Please elaborate about Zone Incentive Funds (ZIFs).

ZIF monies are available to all Zone Administrators (ZA) who have active ZIF agreements to help offset zone administrative costs. These funds can be used for graphics, printing, advertising, outreach, conferences, trade shows, and various other activities to support your Zone. ZIF amounts vary by cycle. The ZIF4 cycle allocated up to $12,924 for each zone. ZAs can use up to $750 per zone per Zone Works workshop. The rest of the funds are for the other services listed above.

Must applicants use priority materials?

Applicants must identify the priority materials in their proposed Zone area. You should determine what materials are most readily available for recycling and what businesses can recycle those materials. Where availability meets demand is where you’ll find your priority materials. Based on this definition, you should focus on your local priority materials.

Is priority defined by volume or ease of removing from wastestream?

As described above, a priority material is defined by volume (availability), collectability, and marketability. We expect your application to make a strong case for why you are targeting any particular waste type based on local conditions.

What if it is something of lower volume, or something they just want to get out of the waste stream?

We expect each applicant to know and fully describe the waste in their proposed Zone area and make their own determinations based on local markets and business conditions.

Does goal attainment above goal diversion add to points? Are any priority related to AB 939?

The criteria do not consider AB 939 goals directly. No points or priority are added for jurisdictions that have met or exceeded the AB 939 diversion goals and a jurisdiction’s failure to meet AB 939 goals will not preclude it from consideration as a zone.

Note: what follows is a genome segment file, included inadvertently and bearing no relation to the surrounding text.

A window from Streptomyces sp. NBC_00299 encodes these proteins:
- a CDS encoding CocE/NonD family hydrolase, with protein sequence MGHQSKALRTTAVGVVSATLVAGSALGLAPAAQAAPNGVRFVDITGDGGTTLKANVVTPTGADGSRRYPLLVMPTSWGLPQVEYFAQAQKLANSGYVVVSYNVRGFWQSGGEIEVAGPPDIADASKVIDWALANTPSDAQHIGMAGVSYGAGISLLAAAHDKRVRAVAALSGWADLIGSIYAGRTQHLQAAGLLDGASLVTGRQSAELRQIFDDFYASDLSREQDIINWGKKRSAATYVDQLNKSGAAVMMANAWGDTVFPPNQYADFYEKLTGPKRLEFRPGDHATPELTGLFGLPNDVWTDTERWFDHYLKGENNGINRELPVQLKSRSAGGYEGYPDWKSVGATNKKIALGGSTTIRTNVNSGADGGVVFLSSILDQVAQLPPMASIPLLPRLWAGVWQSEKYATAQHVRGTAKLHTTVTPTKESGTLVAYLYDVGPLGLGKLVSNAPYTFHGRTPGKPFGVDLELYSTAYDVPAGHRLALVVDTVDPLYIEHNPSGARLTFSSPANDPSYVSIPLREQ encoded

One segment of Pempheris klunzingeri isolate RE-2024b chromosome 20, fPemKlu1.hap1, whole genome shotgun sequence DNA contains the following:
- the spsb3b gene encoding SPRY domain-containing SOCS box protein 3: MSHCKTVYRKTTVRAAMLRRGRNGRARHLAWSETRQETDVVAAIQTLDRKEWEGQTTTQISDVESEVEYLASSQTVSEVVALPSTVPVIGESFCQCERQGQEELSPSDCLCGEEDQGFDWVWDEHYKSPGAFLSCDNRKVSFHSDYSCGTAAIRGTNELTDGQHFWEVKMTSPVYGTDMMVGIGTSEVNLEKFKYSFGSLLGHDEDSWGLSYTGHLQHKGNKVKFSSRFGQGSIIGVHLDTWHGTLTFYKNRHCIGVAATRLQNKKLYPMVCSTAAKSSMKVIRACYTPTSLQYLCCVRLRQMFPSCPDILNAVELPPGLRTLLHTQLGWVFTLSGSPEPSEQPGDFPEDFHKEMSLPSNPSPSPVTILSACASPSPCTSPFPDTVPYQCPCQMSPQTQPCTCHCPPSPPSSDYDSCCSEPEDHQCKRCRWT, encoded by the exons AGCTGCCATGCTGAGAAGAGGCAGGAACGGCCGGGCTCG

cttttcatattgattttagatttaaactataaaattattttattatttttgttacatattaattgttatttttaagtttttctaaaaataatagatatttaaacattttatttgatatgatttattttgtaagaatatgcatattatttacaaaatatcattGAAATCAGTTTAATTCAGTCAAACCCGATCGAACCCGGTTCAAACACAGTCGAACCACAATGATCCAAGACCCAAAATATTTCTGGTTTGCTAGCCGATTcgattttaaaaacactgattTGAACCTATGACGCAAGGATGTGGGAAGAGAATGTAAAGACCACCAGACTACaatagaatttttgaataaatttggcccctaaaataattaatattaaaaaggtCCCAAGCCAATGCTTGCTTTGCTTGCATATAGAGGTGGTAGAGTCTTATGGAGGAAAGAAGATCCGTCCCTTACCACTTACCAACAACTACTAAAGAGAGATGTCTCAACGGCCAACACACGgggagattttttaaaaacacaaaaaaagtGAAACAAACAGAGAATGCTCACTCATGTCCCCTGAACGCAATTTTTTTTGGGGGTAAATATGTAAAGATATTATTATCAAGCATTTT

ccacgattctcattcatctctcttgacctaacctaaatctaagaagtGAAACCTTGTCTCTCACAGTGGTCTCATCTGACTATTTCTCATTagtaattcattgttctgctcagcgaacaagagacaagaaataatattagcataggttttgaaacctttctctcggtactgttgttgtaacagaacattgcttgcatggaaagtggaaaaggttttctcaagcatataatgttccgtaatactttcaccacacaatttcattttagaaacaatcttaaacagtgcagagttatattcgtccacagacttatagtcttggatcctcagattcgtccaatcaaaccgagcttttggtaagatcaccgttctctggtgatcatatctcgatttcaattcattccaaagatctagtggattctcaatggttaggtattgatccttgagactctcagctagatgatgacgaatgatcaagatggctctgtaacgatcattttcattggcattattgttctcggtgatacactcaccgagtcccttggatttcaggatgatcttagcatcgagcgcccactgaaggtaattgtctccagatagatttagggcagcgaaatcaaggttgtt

How will I know if my application is complete after June 30?

The regulations answer this question nicely. Title 14, Natural Resource-Division 7, Chapter 4. Resource Conservation Programs, Article 1. Recycling Market Development Zone Designation Process states (pursuant to Public Resources Code (PRC) sections 40400, Any reference in any law or regulation to the State Solid Waste Management Board, the California Waste Management Board, or the California Integrated Waste Management Board shall hereafter apply to the Department of Resources Recycling and Recovery.)

Section 17906. What will the Board consider when reviewing my application?
When the Board reviews your application, it will consider only the information in your application.

(a) First, the Board will review applications to determine that they are complete and meet the eligibility requirements that are described in section 42002(c) of the Public Resources Code. Within 21 calendar days of receiving an application, the Board will send an Initial Review letter to the applicant, stating that the Board has received their application. The Board’s minimum timeframe for completing an Initial Review is seven days. The median time frame is 14 days. The maximum timeframe is 21 days. The Initial Review letter will specify any deficiencies regarding completeness or eligibility and grant the applicant 14 calendar days from the date on the letter to correct the deficiencies and submit the changes to the Board. The Board must receive the changes by 4:00 p.m. on the 14th day.

(1)  Within the 21 day initial review period, an applicant can make administrative changes such as changing the name of the contact person, submitting missing pages or correcting calculation or typographical errors. An applicant cannot make changes to the recycling market development plan or change the size of the proposed zone during this time.

(2) If more than one application includes the same area, or portion of an area, the Board will notify the applicants, in writing, within the 21 day Initial Review period. The applicants must resubmit their applications without overlapping areas within 30 calendar days of the date on the notification letter. The Board must receive your modified application by 4:00 p.m. on the 30th day.

(b) The Board will evaluate your application’s recycling market development plan and, if it is accepted, will review it against the statewide recycling objectives.

What is the point allocation in scoring application (i.e. number of points per section/criterion)?

The Public Notice posted on January 2, 2018 contains the scoring criteria. It can be found on Attachment 1.

For more information, contact